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|man pages section 3: Basic Library Functions Oracle Solaris 11 Express 11/10|
- memory operations
#include <string.h> void *memccpy(void *restrict s1, const void *restrict s2, int c, size_t n);
void *memchr(const void *s, int c, size_t n);
int memcmp(const void *s1, const void *s2, size_t n);
void *memcpy(void *restrict s1, const void *restrict s2, size_t n);
void *memmove(void *s1, const void *s2, size_t n);
void *memset(void *s, int c, size_t n);
void *memmem(const void *haystack, size_t haystacklen, const void *needle, size_t needlelen);
#include <string.h> const void *memchr(const void *s, int c, size_t n);
#include <cstring> void *std::memchr(void *s, int c, size_t n);
These functions operate as efficiently as possible on memory areas (arrays of bytes bounded by a count, not terminated by a null character). They do not check for the overflow of any receiving memory area.
The memccpy() function copies bytes from memory area s2 into s1, stopping after the first occurrence of c (converted to an unsigned char) has been copied, or after n bytes have been copied, whichever comes first. It returns a pointer to the byte after the copy of c in s1, or a null pointer if c was not found in the first n bytes of s2.
The memchr() function returns a pointer to the first occurrence of c (converted to an unsigned char) in the first n bytes (each interpreted as an unsigned char) of memory area s, or a null pointer if c does not occur.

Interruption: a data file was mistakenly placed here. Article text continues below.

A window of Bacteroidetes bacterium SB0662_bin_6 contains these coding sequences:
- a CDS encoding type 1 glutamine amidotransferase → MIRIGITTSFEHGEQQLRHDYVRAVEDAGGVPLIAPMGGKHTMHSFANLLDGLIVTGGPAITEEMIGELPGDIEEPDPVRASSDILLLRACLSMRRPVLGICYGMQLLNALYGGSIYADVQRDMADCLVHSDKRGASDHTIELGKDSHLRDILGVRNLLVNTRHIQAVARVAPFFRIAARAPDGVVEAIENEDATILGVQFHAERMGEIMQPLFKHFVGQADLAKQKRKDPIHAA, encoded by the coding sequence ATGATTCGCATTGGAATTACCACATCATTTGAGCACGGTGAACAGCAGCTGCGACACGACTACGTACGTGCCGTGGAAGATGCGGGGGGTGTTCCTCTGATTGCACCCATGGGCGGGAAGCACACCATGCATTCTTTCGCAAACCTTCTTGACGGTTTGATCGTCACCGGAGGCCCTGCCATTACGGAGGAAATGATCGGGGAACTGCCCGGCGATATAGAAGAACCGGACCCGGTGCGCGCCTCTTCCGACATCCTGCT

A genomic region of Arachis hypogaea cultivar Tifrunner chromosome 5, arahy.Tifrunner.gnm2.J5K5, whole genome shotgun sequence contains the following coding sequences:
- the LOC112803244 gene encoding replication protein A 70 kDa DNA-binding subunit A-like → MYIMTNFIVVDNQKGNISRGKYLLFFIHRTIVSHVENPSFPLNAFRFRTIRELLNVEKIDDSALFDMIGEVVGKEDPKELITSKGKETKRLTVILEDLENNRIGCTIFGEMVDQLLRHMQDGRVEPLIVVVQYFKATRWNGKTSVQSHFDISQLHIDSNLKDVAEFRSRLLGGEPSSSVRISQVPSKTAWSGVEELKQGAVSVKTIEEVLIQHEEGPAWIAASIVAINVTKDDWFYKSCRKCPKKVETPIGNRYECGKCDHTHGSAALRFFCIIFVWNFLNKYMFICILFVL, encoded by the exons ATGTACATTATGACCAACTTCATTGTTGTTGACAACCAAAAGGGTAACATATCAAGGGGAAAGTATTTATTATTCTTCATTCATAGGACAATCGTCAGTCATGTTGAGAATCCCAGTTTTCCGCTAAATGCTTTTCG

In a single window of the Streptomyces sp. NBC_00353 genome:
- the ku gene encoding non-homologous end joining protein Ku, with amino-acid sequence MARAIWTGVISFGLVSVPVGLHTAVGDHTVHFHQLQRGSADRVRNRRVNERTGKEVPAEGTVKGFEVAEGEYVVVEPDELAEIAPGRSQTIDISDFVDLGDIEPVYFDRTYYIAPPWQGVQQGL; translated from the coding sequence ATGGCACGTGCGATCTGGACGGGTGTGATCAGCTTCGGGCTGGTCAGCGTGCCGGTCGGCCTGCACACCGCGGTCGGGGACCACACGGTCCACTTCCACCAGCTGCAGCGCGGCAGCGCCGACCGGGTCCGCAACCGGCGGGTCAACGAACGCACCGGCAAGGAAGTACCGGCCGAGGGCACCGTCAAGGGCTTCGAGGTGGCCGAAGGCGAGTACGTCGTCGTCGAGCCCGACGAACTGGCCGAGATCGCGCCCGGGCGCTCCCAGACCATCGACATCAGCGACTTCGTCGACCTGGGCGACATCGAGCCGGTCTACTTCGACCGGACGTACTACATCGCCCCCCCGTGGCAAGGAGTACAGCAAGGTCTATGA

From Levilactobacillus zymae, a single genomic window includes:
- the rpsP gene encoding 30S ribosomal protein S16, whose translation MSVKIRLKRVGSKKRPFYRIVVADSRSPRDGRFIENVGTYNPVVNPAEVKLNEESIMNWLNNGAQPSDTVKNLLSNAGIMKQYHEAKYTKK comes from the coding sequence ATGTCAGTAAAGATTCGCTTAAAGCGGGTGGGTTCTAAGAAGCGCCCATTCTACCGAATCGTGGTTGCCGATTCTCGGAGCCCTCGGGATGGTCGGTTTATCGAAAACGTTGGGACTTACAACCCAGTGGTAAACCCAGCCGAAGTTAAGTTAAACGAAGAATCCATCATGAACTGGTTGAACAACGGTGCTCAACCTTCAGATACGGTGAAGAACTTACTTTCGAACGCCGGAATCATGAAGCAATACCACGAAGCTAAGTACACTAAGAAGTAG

The memcmp() function compares its arguments, looking at the first n bytes (each interpreted as an unsigned char), and returns an integer less than, equal to, or greater than 0, according as s1 is lexicographically less than, equal to, or greater than s2 when taken to be unsigned characters.
The memcpy() function copies n bytes from memory area s2 to s1. It returns s1. If copying takes place between objects that overlap, the behavior is undefined.
The memmove() function copies n bytes from memory area s2 to memory area s1. Copying between objects that overlap will take place correctly. It returns s1.
The memset() function sets the first n bytes in memory area s to the value of c (converted to an unsigned char). It returns s.
The memmem() function locates the start of the first occurrence of the substring needle of length needlelen in the memory area haystack of length haystacklen. It returns a pointer to the start of the substring, or NULL if the substring is not found.
Using memcpy() might be faster than using memmove() if the application knows that the objects being copied do not overlap.
See attributes(5) for descriptions of the following attributes:
Overlap between objects being copied can arise even when their (virtual) address ranges appear to be disjoint; for example, as a result of memory-mapping overlapping portions of the same underlying file, or of attaching the same shared memory segment more than once.